A few days away – And A Chorus Line.

Last weekend my husband and I (plus  staff) were trading at the Home Buyer & Investment Property Expo in Sydney.  This is the first time we’ve been there and we thoroughly enjoyed the experience.

The photo quality is low because of a combination of poor lighting, hurrying to take the shot before people walked in front of me and the fact that I’m just not a very good photographer.  Anyway, not to worry, I’m sure enough can be seen.

Exhausting though it was we were happy to see so many people looking to invest with us and either start, or increase, their property portfolios.  Our daily seminars were very well received and on the final day word had spread and people were physically unable to get into the theatre to hear Philippe speak and had to stand outside and come to us individually later.  Who, in my world of textiles, would have thought that so many people would be clamouring to hear ‘How to set up an investment strategy that works for YOU’ over a 30 minute period each day?

I had arranged an evening surprise for Philippe with tickets to the opening night at the Capitol Theatre to see A Chorus Line.  What a mistake.

Whatsonsydney.blogspot.com.au has a review of the show which mirrors my own view.  For anyone who does not know the production, it is centred around the auditions for a show and concentrates on the stories of the individual dancers, their backgrounds, their hopes, their prejudices, their lives and dreams, etc..  It starts reasonably, but is a little repetitive, then some of the dancers are culled and the others are formed into a line and asked to say something about themselves.  The stage was darkened and each one was individually picked out with a spotlight and started their monologue.  I sat, aghast, realising that I was going to have to sit through about 16 of these personal ‘stories’ – where they had come from, what they hoped for, how hard they had worked, the difficulties they had overcome, etc..  I was correct.  Who wants to waste an evening looking at a bare stage, and I’m talking completely bare – no props at all, listening to other people’s problems?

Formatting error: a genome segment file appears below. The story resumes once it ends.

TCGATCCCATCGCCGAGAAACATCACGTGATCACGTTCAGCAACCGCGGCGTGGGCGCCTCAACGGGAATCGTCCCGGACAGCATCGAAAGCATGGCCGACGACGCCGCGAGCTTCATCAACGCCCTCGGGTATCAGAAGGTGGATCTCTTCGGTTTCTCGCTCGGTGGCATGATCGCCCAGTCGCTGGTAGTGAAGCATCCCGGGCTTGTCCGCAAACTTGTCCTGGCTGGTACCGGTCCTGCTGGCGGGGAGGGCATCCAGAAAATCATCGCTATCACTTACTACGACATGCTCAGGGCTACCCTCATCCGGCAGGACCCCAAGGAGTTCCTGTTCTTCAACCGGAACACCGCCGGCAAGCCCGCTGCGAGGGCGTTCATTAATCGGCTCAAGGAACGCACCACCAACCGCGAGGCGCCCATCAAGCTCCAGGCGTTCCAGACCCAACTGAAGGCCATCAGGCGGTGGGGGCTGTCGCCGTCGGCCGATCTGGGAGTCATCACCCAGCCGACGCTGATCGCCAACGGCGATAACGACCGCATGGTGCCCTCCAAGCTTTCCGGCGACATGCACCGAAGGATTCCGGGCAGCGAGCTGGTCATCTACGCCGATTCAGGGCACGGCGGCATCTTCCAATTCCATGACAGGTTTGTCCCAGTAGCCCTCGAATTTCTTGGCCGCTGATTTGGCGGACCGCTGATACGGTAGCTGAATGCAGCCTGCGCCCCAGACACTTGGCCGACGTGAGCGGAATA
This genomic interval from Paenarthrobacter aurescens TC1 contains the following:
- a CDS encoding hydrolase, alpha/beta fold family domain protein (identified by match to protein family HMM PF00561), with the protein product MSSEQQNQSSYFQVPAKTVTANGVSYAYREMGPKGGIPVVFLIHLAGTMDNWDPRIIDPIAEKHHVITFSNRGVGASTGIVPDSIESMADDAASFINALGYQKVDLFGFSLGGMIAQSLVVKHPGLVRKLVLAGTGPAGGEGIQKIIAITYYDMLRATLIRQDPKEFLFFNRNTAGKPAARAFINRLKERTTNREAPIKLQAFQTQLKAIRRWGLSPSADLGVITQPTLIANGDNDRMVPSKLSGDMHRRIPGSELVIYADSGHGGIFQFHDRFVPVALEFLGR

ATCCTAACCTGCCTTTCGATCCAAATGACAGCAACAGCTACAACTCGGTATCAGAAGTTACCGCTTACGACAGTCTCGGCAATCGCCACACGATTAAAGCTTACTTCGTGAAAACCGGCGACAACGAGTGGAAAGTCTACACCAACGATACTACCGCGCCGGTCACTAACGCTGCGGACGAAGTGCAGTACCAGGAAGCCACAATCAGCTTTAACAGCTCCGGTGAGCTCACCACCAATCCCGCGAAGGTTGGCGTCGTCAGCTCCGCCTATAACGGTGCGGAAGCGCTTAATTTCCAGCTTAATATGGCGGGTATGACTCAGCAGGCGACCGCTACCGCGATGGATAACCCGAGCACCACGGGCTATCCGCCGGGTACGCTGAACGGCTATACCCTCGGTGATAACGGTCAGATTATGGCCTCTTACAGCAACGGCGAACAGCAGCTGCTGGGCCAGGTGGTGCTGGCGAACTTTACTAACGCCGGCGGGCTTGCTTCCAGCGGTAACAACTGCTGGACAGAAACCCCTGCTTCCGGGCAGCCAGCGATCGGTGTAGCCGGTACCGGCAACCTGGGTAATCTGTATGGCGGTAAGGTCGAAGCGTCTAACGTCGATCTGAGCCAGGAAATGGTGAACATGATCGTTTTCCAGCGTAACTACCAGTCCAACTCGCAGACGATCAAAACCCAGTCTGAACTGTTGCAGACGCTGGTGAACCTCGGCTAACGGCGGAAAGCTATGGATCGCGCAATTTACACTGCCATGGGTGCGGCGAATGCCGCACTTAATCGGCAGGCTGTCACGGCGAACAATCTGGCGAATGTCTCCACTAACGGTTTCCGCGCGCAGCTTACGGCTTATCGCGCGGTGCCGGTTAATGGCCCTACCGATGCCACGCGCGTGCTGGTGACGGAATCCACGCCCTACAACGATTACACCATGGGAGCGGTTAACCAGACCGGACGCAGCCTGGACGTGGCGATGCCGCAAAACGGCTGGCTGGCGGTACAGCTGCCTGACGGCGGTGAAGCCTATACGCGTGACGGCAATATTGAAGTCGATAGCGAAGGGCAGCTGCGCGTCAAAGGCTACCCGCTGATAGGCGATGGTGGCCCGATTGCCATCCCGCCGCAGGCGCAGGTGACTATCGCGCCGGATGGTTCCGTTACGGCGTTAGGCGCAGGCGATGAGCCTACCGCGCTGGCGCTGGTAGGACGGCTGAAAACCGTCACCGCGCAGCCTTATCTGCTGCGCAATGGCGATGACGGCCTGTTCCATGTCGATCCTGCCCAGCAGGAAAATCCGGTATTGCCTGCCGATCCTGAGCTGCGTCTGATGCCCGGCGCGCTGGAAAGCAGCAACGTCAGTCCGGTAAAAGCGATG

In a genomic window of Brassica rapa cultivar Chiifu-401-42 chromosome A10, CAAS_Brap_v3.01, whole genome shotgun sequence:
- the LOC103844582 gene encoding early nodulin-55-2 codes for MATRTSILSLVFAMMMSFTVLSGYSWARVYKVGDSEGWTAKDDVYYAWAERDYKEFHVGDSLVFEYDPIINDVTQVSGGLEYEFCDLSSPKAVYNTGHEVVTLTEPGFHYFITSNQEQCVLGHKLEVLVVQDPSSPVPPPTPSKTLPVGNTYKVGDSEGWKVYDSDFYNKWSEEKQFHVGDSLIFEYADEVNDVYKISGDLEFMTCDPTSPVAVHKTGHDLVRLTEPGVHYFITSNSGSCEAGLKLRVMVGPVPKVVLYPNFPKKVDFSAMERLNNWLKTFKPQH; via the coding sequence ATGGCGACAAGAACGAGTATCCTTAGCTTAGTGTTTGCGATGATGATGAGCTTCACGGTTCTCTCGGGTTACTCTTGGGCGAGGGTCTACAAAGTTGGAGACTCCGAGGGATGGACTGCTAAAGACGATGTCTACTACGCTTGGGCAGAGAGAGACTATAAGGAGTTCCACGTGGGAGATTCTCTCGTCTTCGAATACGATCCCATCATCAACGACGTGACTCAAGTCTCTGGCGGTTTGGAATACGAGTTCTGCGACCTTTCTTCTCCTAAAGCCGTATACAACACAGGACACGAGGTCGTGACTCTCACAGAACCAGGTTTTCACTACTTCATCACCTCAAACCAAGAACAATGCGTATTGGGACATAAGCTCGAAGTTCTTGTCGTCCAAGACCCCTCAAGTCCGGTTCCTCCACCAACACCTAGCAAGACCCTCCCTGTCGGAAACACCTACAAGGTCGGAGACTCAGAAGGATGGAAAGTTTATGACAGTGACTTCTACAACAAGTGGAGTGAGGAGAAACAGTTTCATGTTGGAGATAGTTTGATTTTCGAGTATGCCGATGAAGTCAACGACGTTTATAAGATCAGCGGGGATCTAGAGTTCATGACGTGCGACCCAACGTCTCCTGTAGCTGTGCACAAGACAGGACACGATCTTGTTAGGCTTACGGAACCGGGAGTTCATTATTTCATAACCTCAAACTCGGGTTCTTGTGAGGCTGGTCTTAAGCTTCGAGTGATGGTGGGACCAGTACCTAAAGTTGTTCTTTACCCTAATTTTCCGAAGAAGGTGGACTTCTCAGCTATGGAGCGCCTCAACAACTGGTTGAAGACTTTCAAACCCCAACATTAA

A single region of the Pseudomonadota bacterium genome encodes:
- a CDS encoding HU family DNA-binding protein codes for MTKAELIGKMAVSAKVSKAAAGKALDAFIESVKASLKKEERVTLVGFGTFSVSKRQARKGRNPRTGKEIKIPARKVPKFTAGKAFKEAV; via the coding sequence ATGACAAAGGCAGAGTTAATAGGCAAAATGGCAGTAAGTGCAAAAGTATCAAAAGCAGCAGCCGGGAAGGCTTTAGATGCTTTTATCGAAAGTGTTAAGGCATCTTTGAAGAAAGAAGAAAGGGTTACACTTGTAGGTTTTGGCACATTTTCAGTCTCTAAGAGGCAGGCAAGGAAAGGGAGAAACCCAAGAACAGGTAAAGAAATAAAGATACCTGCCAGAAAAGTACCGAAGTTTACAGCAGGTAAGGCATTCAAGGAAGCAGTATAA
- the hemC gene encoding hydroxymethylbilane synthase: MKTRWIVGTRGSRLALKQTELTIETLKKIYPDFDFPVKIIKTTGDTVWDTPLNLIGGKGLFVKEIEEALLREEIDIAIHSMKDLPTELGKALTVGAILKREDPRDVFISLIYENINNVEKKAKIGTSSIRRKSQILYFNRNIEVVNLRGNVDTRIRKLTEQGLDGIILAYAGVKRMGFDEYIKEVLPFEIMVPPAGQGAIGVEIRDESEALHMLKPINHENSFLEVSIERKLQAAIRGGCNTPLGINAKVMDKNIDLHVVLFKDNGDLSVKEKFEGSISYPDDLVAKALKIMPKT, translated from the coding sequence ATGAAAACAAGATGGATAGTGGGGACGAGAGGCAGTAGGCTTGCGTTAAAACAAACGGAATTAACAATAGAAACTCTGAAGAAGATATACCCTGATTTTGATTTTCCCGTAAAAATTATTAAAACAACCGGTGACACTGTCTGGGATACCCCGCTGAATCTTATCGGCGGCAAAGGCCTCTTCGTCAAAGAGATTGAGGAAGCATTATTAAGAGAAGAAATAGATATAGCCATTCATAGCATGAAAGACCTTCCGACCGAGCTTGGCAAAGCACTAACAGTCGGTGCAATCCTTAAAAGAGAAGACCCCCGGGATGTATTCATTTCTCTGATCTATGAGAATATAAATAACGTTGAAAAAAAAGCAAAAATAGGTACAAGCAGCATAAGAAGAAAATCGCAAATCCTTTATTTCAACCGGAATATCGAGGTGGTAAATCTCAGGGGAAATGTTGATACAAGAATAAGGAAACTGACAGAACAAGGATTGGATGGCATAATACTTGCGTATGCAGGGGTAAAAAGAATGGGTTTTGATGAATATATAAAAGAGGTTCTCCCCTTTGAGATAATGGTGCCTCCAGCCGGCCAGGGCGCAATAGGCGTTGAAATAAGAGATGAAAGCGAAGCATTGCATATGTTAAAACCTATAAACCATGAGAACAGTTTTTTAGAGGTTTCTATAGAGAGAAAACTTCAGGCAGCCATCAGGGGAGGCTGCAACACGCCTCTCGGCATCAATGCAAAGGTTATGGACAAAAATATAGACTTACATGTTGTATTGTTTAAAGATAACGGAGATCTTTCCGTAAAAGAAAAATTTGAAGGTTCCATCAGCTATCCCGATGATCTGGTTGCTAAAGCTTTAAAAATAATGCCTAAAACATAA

We, and others, started to fidget.  The 15 or so dancers who were not speaking were required to stand for the best part of an hour during which they got their few minutes dialogue and their halo of shining light, and even some of them fidgeted.  The end couldn’t come soon enough.  The finale consisted of the only costume change and was the only highlight in the whole performance.  It was a tragic shame because it was clear that the dancers were very accomplished, we just didn’t get to see much of what they could do.  When it did finally finish, after 2 hours without a break, there was average clapping, no encore and no-one hanging around for more.

A write-up of the show can be found here and not only does it talk about the hardships portrayed within the show theme  but also those of the actual dancer/actors themselves.  I skim read the article.  Why spend any more time on it as I already know all their issues?  I spent 2 hours having  paid to listen to them.

No I certainly wasn’t entertained, wowed or excited by this long-winded, lack lustred, massively over priced production.

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About Claire B

I'm a passionate printmaker, paper-maker and a poor sketcher (which I'm working to improve). I've stitched from early childhood and am a perpetual student, loving learning and participating in everything creative.
This entry was posted in Museums, Galleries & Concerts, Musings. Bookmark the permalink.

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